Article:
When I was working on writing my book, Future Girl, my editor said to me that while the reader would find themselves immersed in the world I had created most of the time, occasionally I wrote things that would cause them to slip out of that immersed state, and remember that they are sitting in their own lounge room, reading a book. She advised me to write in such a way that allowed the reader to remain fully immersed in my made up world. With music, the same idea applies. When you create music that follows expectations, hearing people are more likely to become absorbed in the music and less likely to spend their listening time thinking about it.
This may make more sense to you if you think about food. If you go to a friend’s house for dinner, and they announce that they are bringing out dessert, you will expect something sweet. If they serve you bacon and eggs (a traditional breakfast meal), you may find yourself feeling confused. You might find yourself thinking that you are already full from the main meal, so a hearty meal like bacon and eggs is too much right now. You might wonder if your host knows what a dessert is. You might feel disappointed, as you were really looking forward to something sweet. All these thoughts can interrupt your enjoyment of eating the bacon and eggs. The same bacon and eggs, served for breakfast, would be a completely different experience. The difference is what you expect. When you say to a hearing person that you have some music for them to listen to, they instantly develop expectations, just as you do when someone says they will bring you dessert.
If you don’t want to create expectations in your audience, it may be wise to avoid the word ‘music’. You could say that you have been experimenting with combining sounds in Garageband and wonder if they would like to hear what you have made.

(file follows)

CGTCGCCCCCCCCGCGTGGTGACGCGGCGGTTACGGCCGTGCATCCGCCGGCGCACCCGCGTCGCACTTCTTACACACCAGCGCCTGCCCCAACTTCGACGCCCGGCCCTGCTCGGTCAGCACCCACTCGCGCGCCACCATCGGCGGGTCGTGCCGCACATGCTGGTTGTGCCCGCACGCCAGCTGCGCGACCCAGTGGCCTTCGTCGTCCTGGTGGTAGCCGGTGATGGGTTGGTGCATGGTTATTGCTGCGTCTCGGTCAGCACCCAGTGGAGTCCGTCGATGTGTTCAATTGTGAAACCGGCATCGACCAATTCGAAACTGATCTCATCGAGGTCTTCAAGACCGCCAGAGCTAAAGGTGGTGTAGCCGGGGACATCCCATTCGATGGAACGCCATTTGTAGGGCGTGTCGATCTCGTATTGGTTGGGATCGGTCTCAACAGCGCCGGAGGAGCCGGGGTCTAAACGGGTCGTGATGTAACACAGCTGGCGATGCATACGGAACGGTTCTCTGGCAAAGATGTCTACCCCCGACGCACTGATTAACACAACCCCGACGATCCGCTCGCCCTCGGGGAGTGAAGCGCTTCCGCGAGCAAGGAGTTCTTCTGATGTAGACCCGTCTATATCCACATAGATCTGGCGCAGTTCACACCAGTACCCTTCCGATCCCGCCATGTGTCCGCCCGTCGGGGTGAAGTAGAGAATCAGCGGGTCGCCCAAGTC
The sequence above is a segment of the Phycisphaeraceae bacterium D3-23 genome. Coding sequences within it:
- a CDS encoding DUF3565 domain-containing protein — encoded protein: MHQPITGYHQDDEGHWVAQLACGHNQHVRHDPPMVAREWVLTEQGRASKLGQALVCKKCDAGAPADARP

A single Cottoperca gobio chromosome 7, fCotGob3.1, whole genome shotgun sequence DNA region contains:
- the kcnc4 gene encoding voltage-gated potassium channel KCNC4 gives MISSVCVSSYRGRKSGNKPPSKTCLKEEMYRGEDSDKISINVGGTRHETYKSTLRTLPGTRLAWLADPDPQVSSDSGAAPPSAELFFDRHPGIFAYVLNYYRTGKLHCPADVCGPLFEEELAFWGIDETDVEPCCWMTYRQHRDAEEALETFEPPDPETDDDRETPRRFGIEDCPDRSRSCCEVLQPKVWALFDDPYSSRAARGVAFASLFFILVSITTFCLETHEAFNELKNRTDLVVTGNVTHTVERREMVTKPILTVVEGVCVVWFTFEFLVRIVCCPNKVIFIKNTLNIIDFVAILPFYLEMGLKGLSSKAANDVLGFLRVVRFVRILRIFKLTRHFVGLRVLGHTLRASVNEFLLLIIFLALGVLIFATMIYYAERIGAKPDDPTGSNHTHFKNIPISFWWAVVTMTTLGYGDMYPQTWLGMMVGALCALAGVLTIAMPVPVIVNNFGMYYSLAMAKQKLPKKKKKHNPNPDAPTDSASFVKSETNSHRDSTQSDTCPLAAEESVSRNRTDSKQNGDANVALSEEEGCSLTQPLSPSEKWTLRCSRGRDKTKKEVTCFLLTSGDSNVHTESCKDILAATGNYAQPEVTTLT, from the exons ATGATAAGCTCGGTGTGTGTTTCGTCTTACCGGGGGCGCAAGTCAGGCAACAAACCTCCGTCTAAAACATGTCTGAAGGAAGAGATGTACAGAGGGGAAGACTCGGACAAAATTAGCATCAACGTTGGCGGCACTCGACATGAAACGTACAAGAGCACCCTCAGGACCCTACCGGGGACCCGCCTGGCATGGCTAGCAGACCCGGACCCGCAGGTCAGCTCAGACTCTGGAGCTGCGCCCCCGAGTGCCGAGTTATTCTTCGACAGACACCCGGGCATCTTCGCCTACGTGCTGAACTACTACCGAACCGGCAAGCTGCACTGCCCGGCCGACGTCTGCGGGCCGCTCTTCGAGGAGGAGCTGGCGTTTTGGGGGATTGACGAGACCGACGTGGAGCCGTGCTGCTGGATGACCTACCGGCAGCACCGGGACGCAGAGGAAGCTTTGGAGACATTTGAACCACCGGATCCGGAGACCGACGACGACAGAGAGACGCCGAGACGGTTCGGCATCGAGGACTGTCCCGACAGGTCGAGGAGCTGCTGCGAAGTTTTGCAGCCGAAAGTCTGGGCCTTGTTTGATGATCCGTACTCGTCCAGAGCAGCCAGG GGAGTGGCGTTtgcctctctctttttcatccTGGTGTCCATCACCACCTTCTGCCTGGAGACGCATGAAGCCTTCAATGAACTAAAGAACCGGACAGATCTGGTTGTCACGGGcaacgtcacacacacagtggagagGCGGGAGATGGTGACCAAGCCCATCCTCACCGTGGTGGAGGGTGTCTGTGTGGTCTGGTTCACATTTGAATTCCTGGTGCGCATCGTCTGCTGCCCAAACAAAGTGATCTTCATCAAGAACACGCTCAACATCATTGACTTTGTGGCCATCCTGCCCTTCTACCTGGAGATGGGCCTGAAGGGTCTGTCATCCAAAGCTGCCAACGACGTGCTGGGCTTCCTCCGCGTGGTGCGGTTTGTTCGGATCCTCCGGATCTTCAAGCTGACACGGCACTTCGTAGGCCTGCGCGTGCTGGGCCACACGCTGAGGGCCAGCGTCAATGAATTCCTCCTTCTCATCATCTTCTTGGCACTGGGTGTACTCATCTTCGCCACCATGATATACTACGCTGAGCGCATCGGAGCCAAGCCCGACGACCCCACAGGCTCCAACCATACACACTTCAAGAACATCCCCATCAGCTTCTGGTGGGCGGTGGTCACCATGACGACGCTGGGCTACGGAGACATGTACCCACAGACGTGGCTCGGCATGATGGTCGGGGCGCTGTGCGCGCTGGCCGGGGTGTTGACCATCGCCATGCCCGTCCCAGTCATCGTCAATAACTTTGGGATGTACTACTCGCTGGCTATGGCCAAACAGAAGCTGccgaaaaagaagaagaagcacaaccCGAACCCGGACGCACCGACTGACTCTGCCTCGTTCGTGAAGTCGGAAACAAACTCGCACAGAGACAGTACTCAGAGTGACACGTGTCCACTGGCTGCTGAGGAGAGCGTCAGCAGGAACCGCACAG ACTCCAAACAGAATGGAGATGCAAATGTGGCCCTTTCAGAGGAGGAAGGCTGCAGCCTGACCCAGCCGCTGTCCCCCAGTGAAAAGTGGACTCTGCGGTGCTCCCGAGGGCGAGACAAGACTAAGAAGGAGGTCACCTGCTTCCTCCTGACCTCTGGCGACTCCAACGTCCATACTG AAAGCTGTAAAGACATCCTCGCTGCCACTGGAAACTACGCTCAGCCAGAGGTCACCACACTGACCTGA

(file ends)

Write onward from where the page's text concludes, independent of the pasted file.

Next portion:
Hopefully now you understand that if you create music that breaks a lot of rules, hearing people lose the feeling of immersion in the moment and instead focus on trying to understand what you have done. By following musical conventions, you avoid the moment where the listener leaves the magic of the music and starts thinking consciously about it instead.
While musicians break the rules at chosen times, and make wonderful pieces as a result, it can be hard for us to work out when it is wise to break them and when not to. I will teach you the rules in this course, so that you can apply them to make music that doesn’t cause hearing people to cringe, but if you are creating music purely for yourself, you can of course break all the rules and make whatever sounds good to you.
Learning to make music is like learning to cook. The instruments are like the pots, pans and utensils. The music notes are your ingredients. Garageband is like the stove, the place where you combine everything together to make your meal. A good chef knows when to change the recipe and when to follow it exactly. For the purpose of this course, I’ll be teaching you how to follow the recipes. From there you can branch out.
A side note for deaf/HoH people: we become familiar with cooking because we have seen it done long before we learn to cook anything ourselves. The challenge for us is that since we cannot see music, all the components may be unfamiliar, so it may feel like there is a lot to learn. But take heart and have patience, and it won’t be long before you have something delicious to eat (or listen to)!
My book, Future Girl(in Australia) and The Words in My Hands (in North America), is a coming-of-age novel set in near future Melbourne, presented as 16-year-old Piper’s stunning visual-art journal. I have woven into the story my detailed experience of Deaf culture and what it feels like to be d/Deaf.
I made Piper d/Deaf because I realised how little most hearing people know about d/Deafness. When I first tried to write about Piper’s experience, I found myself stuck, being Deaf is something I don’t think about a lot. I found I didn’t know how to articulate it. So I started jotting down my everyday experiences – the little annoyances, the benefits, confusion, the irritating things people say and do, and the complex feelings that arose when someone has tried to provide access but missed the mark.’ I began to articulate aspects of Deafness I had never seen described before.